G.R. No. 242925, November 10, 2020,
♦ Decision, Gaerlan, [J]
♦ Concurring Opinion, Perlas-Bernabe, [J]
♦ Concurring Opinion, Caguioa, [J]

[ G.R. No. 242925, November 10, 2020 ]




I concur with the disposition of the ponencia which held the officers who acted with gross negligence as solidarity liable for the disallowance, and limiting the liability to the loss incurred by the government in the transaction by deducting the value of the animals repossessed by the National Dairy Authority (NDA) or returned by the project beneficiary HapiCows@Tropical Dairy Farm, Inc. (HapiCows).

Thus, I limit my Concurring Opinion on the question of the applicability of the Rules of Return in Madera v. COA1 (Madera) to government contracts.

I respectfully submit that, save for Rule 2(d), the Rules of Return may be made to apply to disallowances in general-including personnel benefits disallowances AND government contracts. The Madera Rules can be made to apply to government contracts in general, for the following reasons:

1. Rules 2(a) and 2(b) are based on Sections 38 and 43 of the Administrative Code of 1987, which apply to disallowances in general;

2. Precisely because Rule 2(c) is but an express adoption in personnel benefits disallowances of the application of the principles of solutio indebiti and unjust enrichment -and inevitably, quantum meruit - in disallowances relating to infrastructure contracts and contracts for services.

In Madera, the Court promulgated the Rules on Return, thus:

E. The Rules on Return

In view of the foregoing discussion, the Court pronounces:

1. If a Notice of Disallowance is set aside by the Court, no return shall be required from any of the persons held liable therein.

2. If a Notice of Disallowance is upheld, the rules on return are as follows:

a. Approving and certifying officers who acted in good faith, in regular performance of official functions, and with the diligence of a good father of the family are not civilly liable to return consistent with Section 38 of the Administrative Code of 1987.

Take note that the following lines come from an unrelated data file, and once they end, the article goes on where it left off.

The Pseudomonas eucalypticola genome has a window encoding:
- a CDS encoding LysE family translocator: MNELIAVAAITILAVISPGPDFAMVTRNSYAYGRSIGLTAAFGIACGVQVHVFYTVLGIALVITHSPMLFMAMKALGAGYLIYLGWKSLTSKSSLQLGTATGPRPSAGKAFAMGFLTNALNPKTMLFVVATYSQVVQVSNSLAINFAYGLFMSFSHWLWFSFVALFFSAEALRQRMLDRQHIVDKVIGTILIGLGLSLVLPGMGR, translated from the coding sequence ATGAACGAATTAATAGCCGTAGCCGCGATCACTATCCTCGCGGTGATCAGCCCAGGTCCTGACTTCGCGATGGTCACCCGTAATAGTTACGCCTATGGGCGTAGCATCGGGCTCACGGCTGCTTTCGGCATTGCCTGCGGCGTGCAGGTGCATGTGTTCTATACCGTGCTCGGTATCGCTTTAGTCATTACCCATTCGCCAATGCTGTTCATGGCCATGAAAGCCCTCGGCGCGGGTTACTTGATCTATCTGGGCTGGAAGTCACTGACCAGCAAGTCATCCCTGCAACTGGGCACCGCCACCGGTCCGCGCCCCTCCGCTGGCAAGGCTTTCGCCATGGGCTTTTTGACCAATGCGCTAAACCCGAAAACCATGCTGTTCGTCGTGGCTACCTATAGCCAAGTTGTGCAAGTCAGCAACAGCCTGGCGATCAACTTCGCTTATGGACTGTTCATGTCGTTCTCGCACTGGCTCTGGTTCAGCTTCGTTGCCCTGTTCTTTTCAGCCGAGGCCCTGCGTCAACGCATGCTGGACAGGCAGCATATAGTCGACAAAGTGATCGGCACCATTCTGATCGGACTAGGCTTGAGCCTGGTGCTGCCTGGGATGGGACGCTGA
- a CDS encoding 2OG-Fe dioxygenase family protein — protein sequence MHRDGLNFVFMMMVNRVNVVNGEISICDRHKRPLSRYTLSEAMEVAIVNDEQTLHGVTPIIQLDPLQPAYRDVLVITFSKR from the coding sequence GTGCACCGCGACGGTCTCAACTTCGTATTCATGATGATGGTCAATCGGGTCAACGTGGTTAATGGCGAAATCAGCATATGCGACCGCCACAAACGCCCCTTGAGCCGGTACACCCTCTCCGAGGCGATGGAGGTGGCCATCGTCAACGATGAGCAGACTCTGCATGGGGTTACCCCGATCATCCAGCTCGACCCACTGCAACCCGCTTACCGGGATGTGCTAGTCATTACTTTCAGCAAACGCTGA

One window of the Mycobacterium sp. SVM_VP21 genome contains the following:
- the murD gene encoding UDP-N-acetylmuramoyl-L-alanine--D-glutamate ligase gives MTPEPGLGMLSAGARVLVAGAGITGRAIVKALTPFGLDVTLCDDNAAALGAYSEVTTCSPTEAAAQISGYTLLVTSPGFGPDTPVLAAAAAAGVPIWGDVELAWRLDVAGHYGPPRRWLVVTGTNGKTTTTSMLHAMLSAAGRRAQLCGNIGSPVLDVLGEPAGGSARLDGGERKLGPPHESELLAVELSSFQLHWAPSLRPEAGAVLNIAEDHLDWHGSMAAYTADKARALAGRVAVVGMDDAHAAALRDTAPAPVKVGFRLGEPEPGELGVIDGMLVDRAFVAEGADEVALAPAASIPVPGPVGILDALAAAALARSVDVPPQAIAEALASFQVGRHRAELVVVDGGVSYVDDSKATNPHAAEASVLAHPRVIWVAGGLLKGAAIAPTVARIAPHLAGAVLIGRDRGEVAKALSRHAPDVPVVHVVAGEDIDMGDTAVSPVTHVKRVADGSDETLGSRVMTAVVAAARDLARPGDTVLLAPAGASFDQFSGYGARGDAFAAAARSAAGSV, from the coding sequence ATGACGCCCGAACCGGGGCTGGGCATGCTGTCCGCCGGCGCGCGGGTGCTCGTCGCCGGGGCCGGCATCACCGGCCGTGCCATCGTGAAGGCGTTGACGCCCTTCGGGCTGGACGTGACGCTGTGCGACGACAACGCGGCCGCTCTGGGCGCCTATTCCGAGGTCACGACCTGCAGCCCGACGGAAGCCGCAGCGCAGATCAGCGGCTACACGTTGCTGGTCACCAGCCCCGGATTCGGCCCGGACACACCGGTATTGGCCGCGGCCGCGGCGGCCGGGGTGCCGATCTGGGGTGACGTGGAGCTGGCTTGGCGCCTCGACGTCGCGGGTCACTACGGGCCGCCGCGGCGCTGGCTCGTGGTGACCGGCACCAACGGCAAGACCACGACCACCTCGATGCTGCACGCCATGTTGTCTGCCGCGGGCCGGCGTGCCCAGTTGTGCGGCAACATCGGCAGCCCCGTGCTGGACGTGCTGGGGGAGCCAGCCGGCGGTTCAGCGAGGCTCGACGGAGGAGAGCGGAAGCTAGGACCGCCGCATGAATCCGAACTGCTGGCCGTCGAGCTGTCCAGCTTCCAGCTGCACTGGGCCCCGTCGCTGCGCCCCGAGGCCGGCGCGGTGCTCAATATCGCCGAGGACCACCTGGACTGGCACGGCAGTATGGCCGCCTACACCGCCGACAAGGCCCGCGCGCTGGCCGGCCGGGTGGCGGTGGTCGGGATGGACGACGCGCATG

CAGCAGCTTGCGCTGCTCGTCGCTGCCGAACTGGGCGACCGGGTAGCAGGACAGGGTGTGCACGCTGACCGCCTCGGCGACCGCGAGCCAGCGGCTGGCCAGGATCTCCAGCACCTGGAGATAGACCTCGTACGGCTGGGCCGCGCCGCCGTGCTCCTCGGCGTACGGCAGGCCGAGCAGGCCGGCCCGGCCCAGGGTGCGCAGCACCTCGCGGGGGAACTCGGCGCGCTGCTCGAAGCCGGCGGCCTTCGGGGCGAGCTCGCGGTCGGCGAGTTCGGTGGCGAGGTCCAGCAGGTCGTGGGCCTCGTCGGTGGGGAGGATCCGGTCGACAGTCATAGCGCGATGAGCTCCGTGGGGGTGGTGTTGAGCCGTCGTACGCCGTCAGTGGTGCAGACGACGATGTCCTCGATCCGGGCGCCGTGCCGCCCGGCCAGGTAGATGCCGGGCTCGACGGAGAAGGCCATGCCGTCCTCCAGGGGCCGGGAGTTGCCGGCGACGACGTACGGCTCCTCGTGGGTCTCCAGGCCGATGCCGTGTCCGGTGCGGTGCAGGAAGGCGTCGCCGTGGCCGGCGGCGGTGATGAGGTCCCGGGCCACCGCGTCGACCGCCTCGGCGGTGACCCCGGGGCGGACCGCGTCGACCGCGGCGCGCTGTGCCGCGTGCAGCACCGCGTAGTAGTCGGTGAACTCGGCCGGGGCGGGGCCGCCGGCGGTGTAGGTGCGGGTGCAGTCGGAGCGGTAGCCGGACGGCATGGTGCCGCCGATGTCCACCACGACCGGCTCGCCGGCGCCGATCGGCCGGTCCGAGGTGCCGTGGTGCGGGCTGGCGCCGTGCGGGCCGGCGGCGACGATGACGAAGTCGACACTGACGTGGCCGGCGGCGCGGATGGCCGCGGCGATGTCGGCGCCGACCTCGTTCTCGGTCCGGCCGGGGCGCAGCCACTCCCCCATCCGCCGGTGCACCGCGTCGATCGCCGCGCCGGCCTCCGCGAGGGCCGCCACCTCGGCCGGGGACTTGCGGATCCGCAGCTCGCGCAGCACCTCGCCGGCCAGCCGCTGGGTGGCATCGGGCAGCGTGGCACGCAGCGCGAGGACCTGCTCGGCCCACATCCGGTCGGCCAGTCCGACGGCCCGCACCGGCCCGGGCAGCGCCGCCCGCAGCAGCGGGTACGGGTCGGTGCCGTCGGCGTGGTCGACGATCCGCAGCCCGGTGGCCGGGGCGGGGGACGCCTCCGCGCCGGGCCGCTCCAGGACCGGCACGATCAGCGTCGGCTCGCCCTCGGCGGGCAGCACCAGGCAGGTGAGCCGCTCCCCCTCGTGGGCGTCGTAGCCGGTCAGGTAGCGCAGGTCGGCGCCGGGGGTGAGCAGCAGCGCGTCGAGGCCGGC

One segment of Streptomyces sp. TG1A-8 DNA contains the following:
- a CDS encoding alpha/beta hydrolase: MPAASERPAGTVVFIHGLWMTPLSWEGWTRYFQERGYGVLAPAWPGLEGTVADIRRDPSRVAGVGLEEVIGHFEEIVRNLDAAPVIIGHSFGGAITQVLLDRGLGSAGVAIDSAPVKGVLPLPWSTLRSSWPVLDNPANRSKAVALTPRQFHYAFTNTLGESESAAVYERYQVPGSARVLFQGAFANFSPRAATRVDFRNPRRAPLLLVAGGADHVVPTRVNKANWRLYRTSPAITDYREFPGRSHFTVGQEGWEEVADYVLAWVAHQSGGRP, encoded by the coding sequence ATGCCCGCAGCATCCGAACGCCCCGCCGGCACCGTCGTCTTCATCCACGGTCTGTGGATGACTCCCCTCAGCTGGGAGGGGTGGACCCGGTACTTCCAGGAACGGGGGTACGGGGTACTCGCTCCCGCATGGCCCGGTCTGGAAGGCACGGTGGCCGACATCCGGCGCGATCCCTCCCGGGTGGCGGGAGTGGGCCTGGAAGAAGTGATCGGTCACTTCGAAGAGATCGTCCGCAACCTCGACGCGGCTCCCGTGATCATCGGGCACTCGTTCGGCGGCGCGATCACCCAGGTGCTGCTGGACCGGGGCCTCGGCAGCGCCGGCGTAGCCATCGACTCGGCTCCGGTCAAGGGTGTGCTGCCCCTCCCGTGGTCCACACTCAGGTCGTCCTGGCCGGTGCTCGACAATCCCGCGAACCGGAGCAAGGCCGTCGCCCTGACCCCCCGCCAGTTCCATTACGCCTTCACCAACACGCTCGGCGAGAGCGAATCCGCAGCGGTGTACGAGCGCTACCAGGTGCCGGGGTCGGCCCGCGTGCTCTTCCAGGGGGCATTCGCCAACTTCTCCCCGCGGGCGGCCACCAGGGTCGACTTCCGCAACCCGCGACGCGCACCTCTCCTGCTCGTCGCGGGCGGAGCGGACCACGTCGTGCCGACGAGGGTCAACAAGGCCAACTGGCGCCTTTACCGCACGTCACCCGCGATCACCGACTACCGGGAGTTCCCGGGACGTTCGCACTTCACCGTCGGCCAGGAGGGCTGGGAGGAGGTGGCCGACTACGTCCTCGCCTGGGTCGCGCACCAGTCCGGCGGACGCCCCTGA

b. Approving and certifying officers who are clearly shown to have acted in bad faith, malice, or gross negligence are, pursuant to Section 43 of the Administrative Code of 1987, solidarity liable to return only the net disallowed amount which, as discussed herein, excludes amounts excused under the following sections 2c and 2d.

c. Recipients - whether approving or certifying officers or mere passive recipients - are liable to return the disallowed amounts respectively received by them, unless they are able to show that the amounts they received were genuinely given in consideration of services rendered.

d. The Court may likewise excuse the return of recipients based on undue prejudice, social justice considerations, and other bona fide exceptions as it may determine on a case to case basis.2

In my Concurring Opinion in Abellanosa v. COA,3 I have already clarified how the entire rubric was structured, and how the application of solutio indebiti and unjust enrichment in Rule 2(c) had been distilled from jurisprudence dealing with government contracts. To reiterate:

Essence of recalibration by the Rules in Madera

At its core, and as exhaustively discussed during the deliberations of Madera, its animating spirit is (1) the return to the proper recognition of the liability for unlawful expenditures as a single solidary obligation,4 of officers and payees and (2) an appeal to a more predictable application of solutio indebiti across disallowance cases.

x x x x

In the same manner that contractors in disallowances involving infrastructure or service contracts are allowed to retain amounts representing reasonable compensation for services rendered on the basis of quantum meruit, excuse under Rule 2c was intended to recognize situations where payees may be allowed to retain the amounts they received if there is legal basis for the grant of the benefit, and they are entitled to said amounts for having rendered actual services for which the said benefits were given. To do otherwise would sanction unjust enrichment. x x x

In Madera, the Court held:

To be sure, the application of the principles of unjust enrichment and solutio indebiti in disallowed benefits does not contravene the law on the general liability for unlawful expenditures. In fact, these principles are consistently applied in government infrastructure or procurement cases which recognized that a payee contractor or approving and/or certifying officers cannot be made to shoulder the cost of a correctly disallowed transaction when it will unjustly enrich the government and the public who accepted the benefits of the project.5

The import of Rule 2c is it exempts payees from return when there are legal and factual bases to retain (i.e., that the disallowed benefit was authorized by law, and the payee can show that he rendered actual service so as to be entitled to the said benefit).

To clarify, each Rule in Madera covers distinct situations: